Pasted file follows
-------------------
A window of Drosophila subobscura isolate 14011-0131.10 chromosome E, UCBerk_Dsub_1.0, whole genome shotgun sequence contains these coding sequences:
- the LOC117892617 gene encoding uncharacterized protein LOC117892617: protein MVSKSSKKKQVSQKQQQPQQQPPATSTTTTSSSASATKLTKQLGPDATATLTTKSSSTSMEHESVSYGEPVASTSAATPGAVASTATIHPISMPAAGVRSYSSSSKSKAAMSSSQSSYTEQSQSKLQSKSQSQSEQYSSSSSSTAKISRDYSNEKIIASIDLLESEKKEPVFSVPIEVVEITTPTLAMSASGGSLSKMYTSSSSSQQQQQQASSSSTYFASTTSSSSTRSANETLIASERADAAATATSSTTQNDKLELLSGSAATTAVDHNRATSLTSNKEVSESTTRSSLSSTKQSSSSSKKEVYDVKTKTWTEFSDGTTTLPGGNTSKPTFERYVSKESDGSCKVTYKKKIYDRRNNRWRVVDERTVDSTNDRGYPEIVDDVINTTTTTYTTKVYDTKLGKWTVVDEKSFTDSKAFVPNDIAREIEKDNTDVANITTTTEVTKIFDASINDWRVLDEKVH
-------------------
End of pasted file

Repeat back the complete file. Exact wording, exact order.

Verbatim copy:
A window of Drosophila subobscura isolate 14011-0131.10 chromosome E, UCBerk_Dsub_1.0, whole genome shotgun sequence contains these coding sequences:
- the LOC117892617 gene encoding uncharacterized protein LOC117892617: protein MVSKSSKKKQVSQKQQQPQQQPPATSTTTTSSSASATKLTKQLGPDATATLTTKSSSTSMEHESVSYGEPVASTSAATPGAVASTATIHPISMPAAGVRSYSSSSKSKAAMSSSQSSYTEQSQSKLQSKSQSQSEQYSSSSSSTAKISRDYSNEKIIASIDLLESEKKEPVFSVPIEVVEITTPTLAMSASGGSLSKMYTSSSSSQQQQQQASSSSTYFASTTSSSSTRSANETLIASERADAAATATSSTTQNDKLELLSGSAATTAVDHNRATSLTSNKEVSESTTRSSLSSTKQSSSSSKKEVYDVKTKTWTEFSDGTTTLPGGNTSKPTFERYVSKESDGSCKVTYKKKIYDRRNNRWRVVDERTVDSTNDRGYPEIVDDVINTTTTTYTTKVYDTKLGKWTVVDEKSFTDSKAFVPNDIAREIEKDNTDVANITTTTEVTKIFDASINDWRVLDEKVH